In one aspect of the invention software is specifically enhanced to take maximum advantage of the new and unique control functions of a multi-streaming processor according to embodiments of the invention, although this is not required in all embodiments. Also, some software executing on a processor may be enhanced according to embodiments of this invention, and other software may not. Typically, there will be at least an operating system or Master thread, or both, with specific code to cooperate with the new control and status functions built into a multi-streaming processor according to embodiments of the invention.

Given the control data resources and functions described above with reference to FIGS. 1A through 1E, there are a wide variety of configurations that might be implemented, all the way from completely fair, with all streams being equal, to highly dedicated, with many functions preset and not variable. For example, in some processors according to the present invention one stream, say stream 0, may be always the Master stream by design. Since the Master stream has complete access to all processor resources, and may manipulate control data for all the other streams, while no other stream may change control functions for the Master stream, the data bits and values shown for streams in FIGS. 1B through 1E, and described above, would not need to be implemented for the dedicated Master stream.

Given the descriptions and exemplary architecture described above, there are a broad variety of inter-stream communications and control functions that may now be performed that were not available prior to the present invention. For example, any one active stream may manipulate its own resource allocation and priority according to its needs, which will relate closely to the nature of the thread running in the stream, and the nature of other threads available to run or actually running in other streams. Also an active stream may start, enable, disable, interrupt, branch and join other streams with prior knowledge of possible repercussions, because each active stream may check the control data settings for other streams. The enormous advantage provided is an ability to maximize real-time efficiency rather than simply use of processor resources. That is, system goals may now be addressed. Processors have historically been designed to maximize processor resources, in an often incorrect assumption that to do so necessarily addresses system goals as well. It is easy to understand, however, that a multi-streaming processor may be fully engaged efficiently accomplishing low-priority tasks, while higher priority tasks receive inadequate attention, and therefore does not adequately address system goals.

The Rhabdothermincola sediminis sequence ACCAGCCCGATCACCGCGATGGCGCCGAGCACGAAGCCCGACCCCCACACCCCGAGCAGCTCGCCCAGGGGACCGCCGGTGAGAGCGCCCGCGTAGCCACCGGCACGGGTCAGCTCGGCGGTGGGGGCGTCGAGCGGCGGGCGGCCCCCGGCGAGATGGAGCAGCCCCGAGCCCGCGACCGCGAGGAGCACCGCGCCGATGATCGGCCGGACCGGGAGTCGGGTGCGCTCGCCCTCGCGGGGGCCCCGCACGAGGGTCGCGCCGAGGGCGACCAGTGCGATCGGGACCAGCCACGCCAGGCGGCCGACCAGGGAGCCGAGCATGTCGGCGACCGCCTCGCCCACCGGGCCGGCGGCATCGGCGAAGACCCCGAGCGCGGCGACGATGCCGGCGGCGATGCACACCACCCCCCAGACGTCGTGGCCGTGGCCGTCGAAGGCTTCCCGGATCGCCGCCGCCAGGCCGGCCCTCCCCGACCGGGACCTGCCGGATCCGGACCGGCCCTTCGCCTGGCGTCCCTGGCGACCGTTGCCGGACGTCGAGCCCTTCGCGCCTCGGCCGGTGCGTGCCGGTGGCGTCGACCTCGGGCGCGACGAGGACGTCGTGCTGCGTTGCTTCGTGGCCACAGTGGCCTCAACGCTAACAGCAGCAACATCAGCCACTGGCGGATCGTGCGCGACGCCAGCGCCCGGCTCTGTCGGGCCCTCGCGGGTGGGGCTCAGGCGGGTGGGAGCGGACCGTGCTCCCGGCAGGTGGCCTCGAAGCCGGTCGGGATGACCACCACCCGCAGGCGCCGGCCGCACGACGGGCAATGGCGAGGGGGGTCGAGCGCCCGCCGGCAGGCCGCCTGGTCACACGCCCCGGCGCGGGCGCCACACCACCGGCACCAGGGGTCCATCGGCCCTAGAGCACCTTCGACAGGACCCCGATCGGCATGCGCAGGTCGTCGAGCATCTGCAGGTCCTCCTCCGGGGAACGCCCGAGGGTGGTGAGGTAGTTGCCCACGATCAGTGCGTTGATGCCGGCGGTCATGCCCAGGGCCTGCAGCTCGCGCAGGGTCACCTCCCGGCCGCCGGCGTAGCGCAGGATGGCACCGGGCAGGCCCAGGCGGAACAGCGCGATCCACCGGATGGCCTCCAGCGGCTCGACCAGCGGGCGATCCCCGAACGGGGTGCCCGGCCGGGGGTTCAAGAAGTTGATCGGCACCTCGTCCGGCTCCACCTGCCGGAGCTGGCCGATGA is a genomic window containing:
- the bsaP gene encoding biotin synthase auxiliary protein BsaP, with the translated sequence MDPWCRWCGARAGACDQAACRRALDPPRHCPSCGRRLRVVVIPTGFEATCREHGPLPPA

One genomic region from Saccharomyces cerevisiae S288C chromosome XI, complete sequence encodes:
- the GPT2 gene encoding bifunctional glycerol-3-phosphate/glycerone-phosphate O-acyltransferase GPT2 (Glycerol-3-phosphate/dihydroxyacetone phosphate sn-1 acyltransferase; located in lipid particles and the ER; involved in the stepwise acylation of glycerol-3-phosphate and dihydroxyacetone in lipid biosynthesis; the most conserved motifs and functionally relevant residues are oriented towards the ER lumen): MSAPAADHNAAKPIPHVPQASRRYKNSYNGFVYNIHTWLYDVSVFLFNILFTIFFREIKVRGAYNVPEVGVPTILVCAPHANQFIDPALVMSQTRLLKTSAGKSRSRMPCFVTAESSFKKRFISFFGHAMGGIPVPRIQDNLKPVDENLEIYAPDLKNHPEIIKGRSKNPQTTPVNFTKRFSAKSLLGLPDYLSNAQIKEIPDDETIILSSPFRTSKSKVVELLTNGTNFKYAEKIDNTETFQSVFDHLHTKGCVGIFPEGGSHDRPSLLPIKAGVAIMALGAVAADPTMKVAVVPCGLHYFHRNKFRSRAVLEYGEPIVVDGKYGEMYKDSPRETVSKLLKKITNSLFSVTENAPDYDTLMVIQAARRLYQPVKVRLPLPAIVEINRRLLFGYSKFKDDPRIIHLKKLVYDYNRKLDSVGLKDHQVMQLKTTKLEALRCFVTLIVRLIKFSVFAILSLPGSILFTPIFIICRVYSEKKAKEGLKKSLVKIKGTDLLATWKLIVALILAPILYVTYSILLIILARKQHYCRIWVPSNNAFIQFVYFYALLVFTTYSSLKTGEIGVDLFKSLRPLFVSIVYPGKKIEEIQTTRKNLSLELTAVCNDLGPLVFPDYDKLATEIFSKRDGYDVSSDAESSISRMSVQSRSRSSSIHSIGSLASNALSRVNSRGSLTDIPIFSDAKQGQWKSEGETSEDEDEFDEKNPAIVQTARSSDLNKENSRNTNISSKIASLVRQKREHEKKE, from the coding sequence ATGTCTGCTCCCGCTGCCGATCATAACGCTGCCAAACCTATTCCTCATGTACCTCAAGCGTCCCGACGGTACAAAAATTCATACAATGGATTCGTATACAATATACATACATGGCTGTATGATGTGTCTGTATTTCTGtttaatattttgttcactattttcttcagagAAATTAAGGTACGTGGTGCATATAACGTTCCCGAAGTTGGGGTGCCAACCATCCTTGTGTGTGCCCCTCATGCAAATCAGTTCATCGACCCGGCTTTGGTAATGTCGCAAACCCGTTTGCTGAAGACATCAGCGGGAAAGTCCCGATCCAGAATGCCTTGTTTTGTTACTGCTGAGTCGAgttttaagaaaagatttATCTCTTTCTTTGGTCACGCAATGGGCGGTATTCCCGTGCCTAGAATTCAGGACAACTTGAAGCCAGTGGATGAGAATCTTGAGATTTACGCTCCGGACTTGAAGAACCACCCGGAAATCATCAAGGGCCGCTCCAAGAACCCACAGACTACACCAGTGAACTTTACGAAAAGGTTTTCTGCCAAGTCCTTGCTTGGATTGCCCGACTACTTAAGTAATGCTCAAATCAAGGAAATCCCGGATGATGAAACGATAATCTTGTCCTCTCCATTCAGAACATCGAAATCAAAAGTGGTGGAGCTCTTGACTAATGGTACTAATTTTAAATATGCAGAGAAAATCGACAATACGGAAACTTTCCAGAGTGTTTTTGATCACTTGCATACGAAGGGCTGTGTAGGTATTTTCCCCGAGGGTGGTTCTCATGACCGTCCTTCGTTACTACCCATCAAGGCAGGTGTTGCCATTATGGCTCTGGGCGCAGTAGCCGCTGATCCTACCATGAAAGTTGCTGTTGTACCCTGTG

In embodiments of the present invention one active stream, running a thread (application) that may need or be enhanced by another thread running in parallel, may call the subservient thread and start it an available stream. An example is a WEB browser accessing a WEB page having an MPEG video clip. The browser, running in one stream of a processor according to an embodiment of the present invention may call an MPEG player to run in an available stream. The state of the data control bits and values will guide the browser stream in selecting a stream for the MPEG player. The browser may not, for example, co-opt an active stream running a thread having a higher priority. It may, however, co-opt a stream that has set its control data bits that it may at any time be interrupted.